AI Challenges: The Double-Edged Sword

Artificial intelligence focuses on providing expanded customer service regarding personalized financial services and options, fraud detection, and operational efficiency. However, the disadvantages are equivalent to the benefits so that it can be a double-edged sword.

The major one rests within the arena of the ethics of using AI. When algorithms become a part of the fabric of financial decision-making, it brings issues such as bias in credit-granting or investment advisory services to the fore. Striving to guarantee that AI systems have fairness, transparency, and accountability seems no small effort—especially when the operation of the former might as well be as opaque as a moonless night.

The information AI systems need for learning and improvement could be a minefield for privacy. A successful stride between the need for comprehensive data and the requirement for consent from and its protection of users is a tightrope that fintech firms have to master. They need more resources or in-house talent to justify or support full-scale research and product development. Let alone the talent gap: the demand for knowledge of AI so exceeds supply that it becomes tough for companies to recruit and retain enough support to move AI initiatives ahead.

Sustainable Growth Challenges: The Green Elephant in the Room

As the awareness of these issues accelerated through the last few decades, so did the table stakes levied on companies on their responsibility. Fintech is no exception. What sustainable growth is likely to look like for a fintech is straining to reduce its carbon footprints, going for green cloud computing initiatives, or even offering products to promote the practices for sustainable investment.

However, it is plagued with several grave challenges. The reasons to scale fast and get quick returns for most investments often clash with a long-term view necessary for sustainability in business. Fintech companies often find themselves in this precarious tightrope position, striving to be profitable on one arm and ensuring environmental sustainability. A tall order makes a fintech firm shine in an otherwise crowded market space.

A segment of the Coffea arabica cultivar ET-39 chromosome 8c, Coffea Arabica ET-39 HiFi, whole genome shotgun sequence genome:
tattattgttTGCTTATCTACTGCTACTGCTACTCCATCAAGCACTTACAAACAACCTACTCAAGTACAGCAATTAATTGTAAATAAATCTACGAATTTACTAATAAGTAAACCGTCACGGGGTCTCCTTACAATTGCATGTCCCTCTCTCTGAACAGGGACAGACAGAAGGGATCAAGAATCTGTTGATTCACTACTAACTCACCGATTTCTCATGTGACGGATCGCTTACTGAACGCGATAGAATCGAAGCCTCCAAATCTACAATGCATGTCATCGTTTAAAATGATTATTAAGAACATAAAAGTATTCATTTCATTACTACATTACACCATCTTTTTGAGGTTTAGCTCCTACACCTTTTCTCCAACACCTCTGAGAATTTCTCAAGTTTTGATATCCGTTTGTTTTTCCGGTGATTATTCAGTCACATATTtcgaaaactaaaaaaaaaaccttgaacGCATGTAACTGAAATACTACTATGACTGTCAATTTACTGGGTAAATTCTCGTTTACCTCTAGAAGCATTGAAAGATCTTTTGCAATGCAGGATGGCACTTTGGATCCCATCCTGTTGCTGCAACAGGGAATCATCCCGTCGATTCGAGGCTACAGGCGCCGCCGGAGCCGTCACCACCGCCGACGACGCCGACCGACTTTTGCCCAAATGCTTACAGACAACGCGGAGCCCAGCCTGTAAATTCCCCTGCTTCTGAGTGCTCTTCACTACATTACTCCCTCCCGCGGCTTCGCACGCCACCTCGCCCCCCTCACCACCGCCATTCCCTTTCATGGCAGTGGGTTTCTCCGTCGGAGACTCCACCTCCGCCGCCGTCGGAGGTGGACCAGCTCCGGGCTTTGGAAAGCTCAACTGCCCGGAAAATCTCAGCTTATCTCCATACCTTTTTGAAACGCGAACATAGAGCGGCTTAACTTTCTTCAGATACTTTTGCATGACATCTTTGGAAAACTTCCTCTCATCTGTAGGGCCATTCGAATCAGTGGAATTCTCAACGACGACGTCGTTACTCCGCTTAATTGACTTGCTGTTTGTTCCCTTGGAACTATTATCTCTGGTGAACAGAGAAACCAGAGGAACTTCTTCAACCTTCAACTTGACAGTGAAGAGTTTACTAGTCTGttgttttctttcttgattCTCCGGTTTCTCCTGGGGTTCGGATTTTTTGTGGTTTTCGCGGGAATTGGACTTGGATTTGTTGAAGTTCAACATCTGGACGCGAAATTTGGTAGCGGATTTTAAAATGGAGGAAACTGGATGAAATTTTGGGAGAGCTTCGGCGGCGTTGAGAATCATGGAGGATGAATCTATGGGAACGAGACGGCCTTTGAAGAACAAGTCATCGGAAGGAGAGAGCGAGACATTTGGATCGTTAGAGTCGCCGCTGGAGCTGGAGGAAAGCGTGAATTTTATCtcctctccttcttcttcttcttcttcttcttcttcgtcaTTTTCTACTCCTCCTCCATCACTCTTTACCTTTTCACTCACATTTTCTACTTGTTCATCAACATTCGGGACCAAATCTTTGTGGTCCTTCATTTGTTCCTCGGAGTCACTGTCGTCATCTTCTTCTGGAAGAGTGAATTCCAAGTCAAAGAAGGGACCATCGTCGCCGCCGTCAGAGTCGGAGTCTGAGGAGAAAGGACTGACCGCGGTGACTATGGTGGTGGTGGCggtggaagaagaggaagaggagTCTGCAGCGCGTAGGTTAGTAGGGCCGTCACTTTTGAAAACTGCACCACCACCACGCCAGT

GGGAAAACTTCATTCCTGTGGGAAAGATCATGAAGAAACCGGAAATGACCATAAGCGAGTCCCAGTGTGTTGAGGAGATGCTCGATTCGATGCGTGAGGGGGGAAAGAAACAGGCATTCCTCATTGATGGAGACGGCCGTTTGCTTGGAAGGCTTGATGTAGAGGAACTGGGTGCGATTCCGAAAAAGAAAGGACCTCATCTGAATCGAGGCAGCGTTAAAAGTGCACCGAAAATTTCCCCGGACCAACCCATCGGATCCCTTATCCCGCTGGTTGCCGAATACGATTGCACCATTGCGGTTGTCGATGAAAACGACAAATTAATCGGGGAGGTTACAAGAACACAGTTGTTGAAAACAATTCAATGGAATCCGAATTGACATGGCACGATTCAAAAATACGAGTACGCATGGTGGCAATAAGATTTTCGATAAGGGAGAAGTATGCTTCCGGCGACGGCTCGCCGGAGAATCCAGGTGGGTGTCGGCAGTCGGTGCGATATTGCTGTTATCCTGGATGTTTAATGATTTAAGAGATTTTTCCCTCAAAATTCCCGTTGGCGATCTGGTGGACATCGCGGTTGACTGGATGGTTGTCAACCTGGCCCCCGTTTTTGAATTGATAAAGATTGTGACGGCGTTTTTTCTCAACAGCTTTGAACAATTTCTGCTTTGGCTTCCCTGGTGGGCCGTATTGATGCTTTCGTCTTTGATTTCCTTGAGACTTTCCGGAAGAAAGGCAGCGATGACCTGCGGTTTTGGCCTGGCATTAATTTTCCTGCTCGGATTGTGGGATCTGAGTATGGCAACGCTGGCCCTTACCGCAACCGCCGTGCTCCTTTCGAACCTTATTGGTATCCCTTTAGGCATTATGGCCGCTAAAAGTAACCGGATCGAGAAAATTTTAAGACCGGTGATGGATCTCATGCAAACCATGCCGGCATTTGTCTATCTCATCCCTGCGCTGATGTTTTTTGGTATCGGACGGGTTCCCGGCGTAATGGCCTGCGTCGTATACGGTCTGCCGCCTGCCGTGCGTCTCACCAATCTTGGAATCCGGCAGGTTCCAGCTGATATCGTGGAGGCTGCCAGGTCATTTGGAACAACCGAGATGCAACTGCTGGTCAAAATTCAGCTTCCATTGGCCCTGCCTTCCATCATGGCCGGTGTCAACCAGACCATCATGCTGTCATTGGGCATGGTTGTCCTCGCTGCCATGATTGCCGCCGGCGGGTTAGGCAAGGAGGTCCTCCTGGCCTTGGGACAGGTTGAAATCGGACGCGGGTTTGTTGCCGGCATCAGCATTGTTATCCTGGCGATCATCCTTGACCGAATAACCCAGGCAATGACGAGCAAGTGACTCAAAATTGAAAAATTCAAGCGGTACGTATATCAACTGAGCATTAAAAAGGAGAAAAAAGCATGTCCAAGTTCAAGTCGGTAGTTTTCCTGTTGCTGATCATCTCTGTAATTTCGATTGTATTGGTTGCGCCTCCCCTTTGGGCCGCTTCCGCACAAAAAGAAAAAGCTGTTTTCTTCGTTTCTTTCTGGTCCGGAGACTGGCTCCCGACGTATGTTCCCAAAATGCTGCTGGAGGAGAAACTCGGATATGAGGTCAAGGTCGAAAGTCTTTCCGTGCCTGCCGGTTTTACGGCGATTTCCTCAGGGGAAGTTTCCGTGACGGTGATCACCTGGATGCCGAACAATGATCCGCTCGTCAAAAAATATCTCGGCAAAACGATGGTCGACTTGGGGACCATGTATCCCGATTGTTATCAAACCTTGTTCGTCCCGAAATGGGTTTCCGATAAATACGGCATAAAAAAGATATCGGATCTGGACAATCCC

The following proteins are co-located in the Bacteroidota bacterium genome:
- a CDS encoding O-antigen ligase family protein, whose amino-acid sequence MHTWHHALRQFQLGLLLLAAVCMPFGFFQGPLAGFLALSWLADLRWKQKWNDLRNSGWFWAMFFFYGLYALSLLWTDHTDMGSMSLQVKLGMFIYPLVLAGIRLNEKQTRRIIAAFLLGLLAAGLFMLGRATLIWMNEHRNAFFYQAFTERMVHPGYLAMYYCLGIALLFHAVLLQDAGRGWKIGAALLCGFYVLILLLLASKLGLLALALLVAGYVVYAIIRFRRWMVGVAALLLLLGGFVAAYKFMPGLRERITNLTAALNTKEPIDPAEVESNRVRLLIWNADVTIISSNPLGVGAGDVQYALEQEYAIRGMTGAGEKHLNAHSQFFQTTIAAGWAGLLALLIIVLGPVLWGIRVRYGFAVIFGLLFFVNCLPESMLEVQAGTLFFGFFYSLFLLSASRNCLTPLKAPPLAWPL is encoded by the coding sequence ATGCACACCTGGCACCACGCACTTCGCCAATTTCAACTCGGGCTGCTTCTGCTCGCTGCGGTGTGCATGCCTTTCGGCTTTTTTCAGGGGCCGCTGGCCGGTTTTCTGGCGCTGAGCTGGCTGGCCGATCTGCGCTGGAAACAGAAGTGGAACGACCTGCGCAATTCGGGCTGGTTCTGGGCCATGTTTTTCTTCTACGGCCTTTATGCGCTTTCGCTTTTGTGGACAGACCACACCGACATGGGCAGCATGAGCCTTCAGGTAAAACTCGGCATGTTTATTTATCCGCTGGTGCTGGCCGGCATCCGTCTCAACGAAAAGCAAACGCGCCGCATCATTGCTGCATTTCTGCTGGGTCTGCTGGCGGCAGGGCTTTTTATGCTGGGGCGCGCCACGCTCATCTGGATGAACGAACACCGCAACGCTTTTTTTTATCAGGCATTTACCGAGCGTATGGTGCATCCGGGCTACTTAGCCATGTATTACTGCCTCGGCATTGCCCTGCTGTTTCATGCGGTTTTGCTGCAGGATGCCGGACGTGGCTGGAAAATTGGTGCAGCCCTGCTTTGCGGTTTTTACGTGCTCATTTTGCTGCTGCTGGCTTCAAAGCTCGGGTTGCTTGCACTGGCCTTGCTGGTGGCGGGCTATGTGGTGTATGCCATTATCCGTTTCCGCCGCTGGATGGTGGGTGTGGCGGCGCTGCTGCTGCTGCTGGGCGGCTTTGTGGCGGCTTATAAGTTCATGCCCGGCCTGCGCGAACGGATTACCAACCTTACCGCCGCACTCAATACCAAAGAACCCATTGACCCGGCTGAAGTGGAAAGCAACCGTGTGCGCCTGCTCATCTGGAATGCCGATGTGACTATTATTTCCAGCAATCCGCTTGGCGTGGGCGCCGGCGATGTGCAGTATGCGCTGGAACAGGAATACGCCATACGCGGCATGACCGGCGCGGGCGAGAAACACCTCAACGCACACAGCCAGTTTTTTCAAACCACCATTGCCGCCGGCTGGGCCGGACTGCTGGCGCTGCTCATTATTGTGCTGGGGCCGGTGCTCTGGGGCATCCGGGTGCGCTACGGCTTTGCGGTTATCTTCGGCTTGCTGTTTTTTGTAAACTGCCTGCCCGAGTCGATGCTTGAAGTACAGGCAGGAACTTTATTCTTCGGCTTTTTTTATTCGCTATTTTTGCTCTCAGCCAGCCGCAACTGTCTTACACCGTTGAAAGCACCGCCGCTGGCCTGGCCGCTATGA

System Architecture Challenges: Building for Today and Tomorrow

The more fintech firms grow, the higher the complexity levels involved in their system architectures will become. The question is posed in building robust, secure, scalable, and flexible systems. Legacy systems, most notably those used as the backbone of traditional financial institutions, have remained inflexible. Migrating from such systems without service disintegration is a Herculean effort.

This tech likely represents greater connectedness, as APIs could interconnect services from payments to personal finance management. However, interconnectivity, though an excellent value for innovation and customer experience, encompasses all integration, security, and reliability challenges.

Now, the cloud computing and microservices architecture, which had yet to be created, has finally provided a plausible way out by ensuring all the much-needed scalability and flexibility that fintech firms require. However, the transition comes with challenges—from ensuring data security in the cloud to managing the intricacies introduced by distributed systems.

Final thoughts

Stockholm Fintech Week gave me great insight into where the fintech industry is heading in the coming years, as well as the most critical issues that will bother it: cybersecurity, challenges related to AI development, scalable infrastructure (this is often a big problem). I will touch on these issues in subsequent articles, but it gives me some insight into what we will face in the coming years. However, all these issues focus on a fundamental problem – the need for experts to build durable, secure, and scalable solutions that keep up with rapidly changing conditions. What worked a few years ago may be completely useless now.

Therefore, opening up to new opportunities must be supported by extensive knowledge and experience that can function and be competitive in a rapidly changing reality.

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Sylwia Wysocka
Sylwia Wysocka

Sylwia Wysocka a Business Development Specialist at Scalac, where I help businesses craft cutting-edge digital solutions. I'm a dedicated professional, passionate about understanding and exceeding client needs. Beyond work, I'm a nature enthusiast and a people person, finding joy and inspiration in the natural world around me.